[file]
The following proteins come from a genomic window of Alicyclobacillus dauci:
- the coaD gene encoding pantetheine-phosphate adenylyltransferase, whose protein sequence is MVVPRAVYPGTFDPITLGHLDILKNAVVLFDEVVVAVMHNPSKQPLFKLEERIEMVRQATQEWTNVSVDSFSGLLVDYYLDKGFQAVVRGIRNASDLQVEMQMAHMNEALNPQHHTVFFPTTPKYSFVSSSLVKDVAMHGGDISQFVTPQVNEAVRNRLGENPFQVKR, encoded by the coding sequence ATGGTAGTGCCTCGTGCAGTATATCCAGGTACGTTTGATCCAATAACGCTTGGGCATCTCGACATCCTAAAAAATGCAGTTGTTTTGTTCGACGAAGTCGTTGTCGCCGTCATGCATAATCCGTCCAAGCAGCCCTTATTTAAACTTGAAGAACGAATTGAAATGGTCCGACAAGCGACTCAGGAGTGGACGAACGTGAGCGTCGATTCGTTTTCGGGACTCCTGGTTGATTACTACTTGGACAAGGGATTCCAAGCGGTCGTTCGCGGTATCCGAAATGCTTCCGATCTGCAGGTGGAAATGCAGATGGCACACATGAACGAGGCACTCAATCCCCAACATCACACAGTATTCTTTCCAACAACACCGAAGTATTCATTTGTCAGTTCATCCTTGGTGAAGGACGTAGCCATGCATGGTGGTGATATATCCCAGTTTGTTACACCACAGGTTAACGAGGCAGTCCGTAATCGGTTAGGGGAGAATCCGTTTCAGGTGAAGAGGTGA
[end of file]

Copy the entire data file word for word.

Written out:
The following proteins come from a genomic window of Alicyclobacillus dauci:
- the coaD gene encoding pantetheine-phosphate adenylyltransferase, whose protein sequence is MVVPRAVYPGTFDPITLGHLDILKNAVVLFDEVVVAVMHNPSKQPLFKLEERIEMVRQATQEWTNVSVDSFSGLLVDYYLDKGFQAVVRGIRNASDLQVEMQMAHMNEALNPQHHTVFFPTTPKYSFVSSSLVKDVAMHGGDISQFVTPQVNEAVRNRLGENPFQVKR, encoded by the coding sequence ATGGTAGTGCCTCGTGCAGTATATCCAGGTACGTTTGATCCAATAACGCTTGGGCATCTCGACATCCTAAAAAATGCAGTTGTTTTGTTCGACGAAGTCGTTGTCGCCGTCATGCATAATCCGTCCAAGCAGCCCTTATTTAAACTTGAAGAACGAATTGAAATGGTCCGACAAGCGACTCAGGAGTGGACGAACGTGAGCGTCGATTCGTTTTCGGGACTCCTGGTTGATTACTACTTGGACAAGGGATTCCAAGCGGTCGTTCGCGGTATCCGAAATGCTTCCGATCTGCAGGTGGAAATGCAGATGGCACACATGAACGAGGCACTCAATCCCCAACATCACACAGTATTCTTTCCAACAACACCGAAGTATTCATTTGTCAGTTCATCCTTGGTGAAGGACGTAGCCATGCATGGTGGTGATATATCCCAGTTTGTTACACCACAGGTTAACGAGGCAGTCCGTAATCGGTTAGGGGAGAATCCGTTTCAGGTGAAGAGGTGA